John Edward BROADBENT

BROADBENT, The Hon. John Edward, P.C., C.C., B.A., M.A., Ph.D., LL.D.

Personal Data

Party
New Democratic Party
Constituency
Ottawa Centre (Ontario)
Birth Date
March 21, 1936
Website
http://en.wikipedia.org/wiki/Ed_Broadbent
PARLINFO
http://www.parl.gc.ca/parlinfo/Files/Parliamentarian.aspx?Item=aa40bd53-d3d5-4a04-8bff-608d6728890a&Language=E&Section=ALL
Profession
professor of political science

Parliamentary Career

June 25, 1968 - September 1, 1972
NDP
  Oshawa--Whitby (Ontario)
October 30, 1972 - May 9, 1974
NDP
  Oshawa--Whitby (Ontario)
  • N.D.P. Caucus Chair (January 3, 1973 - January 1, 1974)
July 8, 1974 - March 26, 1979
NDP
  Oshawa--Whitby (Ontario)
May 22, 1979 - December 14, 1979
NDP
  Oshawa (Ontario)
February 18, 1980 - July 9, 1984
NDP
  Oshawa (Ontario)
September 4, 1984 - October 1, 1988
NDP
  Oshawa (Ontario)
November 21, 1988 - December 31, 1989
NDP
  Oshawa (Ontario)
June 28, 2004 - November 29, 2005
NDP
  Ottawa Centre (Ontario)

Most Recent Speeches (Page 5 of 2361)


October 20, 2005

Hon. Ed Broadbent (Ottawa Centre, NDP)

Mr. Speaker, my question is for the Prime Minister.

For two hours yesterday, David Dingwall, responding to questions from the Conservatives, from the Bloc and from ourselves, said time after time that he was after his entitlements. It became very clear for him that meant getting severance pay. He said that he would take the money and run if it were offered.

Considering Canadians do not believe he is owed one cent in severance, would the Prime Minister get up and make it clear that he will not get severance pay?

Topic:   Oral Questions
Subtopic:   David Dingwall
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October 18, 2005

Hon. Ed Broadbent (Ottawa Centre, NDP)

Mr. Speaker, I am amazed the government takes pride in being ahead of mostly developing nations in the Americas as opposed to the overwhelmingly industrial nations in Europe which we used to compare ourselves with.

The Minister of Industry said yesterday that when it came to lobbyists, he was going to aggressively “recover contingency fees paid illegally”.

My question for the Minister of Industry again is about action rather than just talk. Will he first acknowledge there is nothing in the act that prohibits anyone from taking a contingency fee, and second—

Topic:   Oral Questions
Subtopic:   Lobbyists
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October 18, 2005

Hon. Ed Broadbent (Ottawa Centre, NDP)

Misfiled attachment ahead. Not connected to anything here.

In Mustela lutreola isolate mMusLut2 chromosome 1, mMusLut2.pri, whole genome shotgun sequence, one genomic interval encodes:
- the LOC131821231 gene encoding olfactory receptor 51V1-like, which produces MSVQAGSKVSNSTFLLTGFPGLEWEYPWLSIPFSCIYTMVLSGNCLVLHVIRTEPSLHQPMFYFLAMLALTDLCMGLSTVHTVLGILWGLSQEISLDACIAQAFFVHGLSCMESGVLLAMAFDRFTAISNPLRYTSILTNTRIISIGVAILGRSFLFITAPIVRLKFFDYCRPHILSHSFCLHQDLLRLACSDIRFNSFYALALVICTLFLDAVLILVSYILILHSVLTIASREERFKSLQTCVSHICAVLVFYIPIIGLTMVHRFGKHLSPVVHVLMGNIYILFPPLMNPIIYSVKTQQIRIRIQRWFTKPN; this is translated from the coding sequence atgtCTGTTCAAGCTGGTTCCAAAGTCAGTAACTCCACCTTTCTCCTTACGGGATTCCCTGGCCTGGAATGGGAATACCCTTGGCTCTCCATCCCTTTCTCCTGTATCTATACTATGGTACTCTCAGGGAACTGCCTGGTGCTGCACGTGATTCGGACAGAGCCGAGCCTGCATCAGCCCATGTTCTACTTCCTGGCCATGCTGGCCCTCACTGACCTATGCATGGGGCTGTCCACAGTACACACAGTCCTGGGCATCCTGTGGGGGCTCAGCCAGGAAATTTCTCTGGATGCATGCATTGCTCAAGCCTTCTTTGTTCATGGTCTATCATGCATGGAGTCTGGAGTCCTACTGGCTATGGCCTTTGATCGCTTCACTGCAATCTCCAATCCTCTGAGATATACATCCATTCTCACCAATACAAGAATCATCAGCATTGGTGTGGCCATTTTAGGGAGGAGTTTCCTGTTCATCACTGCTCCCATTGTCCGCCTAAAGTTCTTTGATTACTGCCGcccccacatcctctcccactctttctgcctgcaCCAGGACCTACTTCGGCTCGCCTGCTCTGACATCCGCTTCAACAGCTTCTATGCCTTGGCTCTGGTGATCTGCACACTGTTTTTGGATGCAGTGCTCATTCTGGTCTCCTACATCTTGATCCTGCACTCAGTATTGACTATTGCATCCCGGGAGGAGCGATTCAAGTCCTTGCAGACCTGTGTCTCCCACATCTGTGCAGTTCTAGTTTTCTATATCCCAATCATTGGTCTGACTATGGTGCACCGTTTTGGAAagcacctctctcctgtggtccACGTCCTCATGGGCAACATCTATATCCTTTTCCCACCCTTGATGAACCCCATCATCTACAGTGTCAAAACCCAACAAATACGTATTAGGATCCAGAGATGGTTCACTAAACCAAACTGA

Mr. Speaker, my question is for the Prime Minister.

When the Liberals were elected in 1993, among 17 industrial nations when it came to concerns about corruption and transparency, Canada ranked fourth from the top. There has been steady decline since, until today's report where we are fourth from the bottom in 17 nations.

When is the Prime Minister going to stop the general phrases about clean government, democratic deficit and transparency? When is he going to do something about it?

Topic:   Oral Questions
Subtopic:   Democratic Reform
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October 17, 2005

Hon. Ed Broadbent (Ottawa Centre, NDP)

Mr. Speaker, I have a question for the Minister of Industry.

The minister said on the weekend that he would take into account the NDP seven point proposal for ethical and accountability reform. I have sent him a copy. My question is about what he can do today.

Will he put an end to the David Dingwall lobbyist loophole? Specifically, will he bring in a measure that will make it illegal for a lobbyist to accept contingency fees? Will he accompany it by a requirement that if this happens, there will be a $35,000 fine and a sentence of up to two years in jail? Will he take some action?

Topic:   Oral Questions
Subtopic:   Lobbyists
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October 17, 2005

Hon. Ed Broadbent (Ottawa Centre, NDP)

Madam Speaker, I rise to support the measure before us. The only point I will make and extend to other concerns in my brief comments is that in the view of the NDP, there is an urgent need to get on with a review by the proposed committee.

To understate it considerably, the government has not demonstrated any real capacity to move with speed when it comes to democratic reform. I want to use my time to deal with that issue and to put it in the context of the government's earlier commitments to deal expeditiously with parliamentary reform, and specifically electoral reform.

Earlier this year, at a cost to the taxpayers of thousands of dollars a committee of the House sent members from all parties to New Zealand, Australia, Germany, England and Scotland. The committee produced a report in June. After consultation with the deputy House leader, who was then the minister in charge of democratic reform, a series of concrete measures were proposed. There was broad consensus from all parties on most of the items. Then there was a question of implementation dates. There was consultation with the minister responsible. It was agreed and the committee acted with the dates in the report after consultation with the minister. It proposed a set of dates for action and then the committee adopted the report. What has happened since?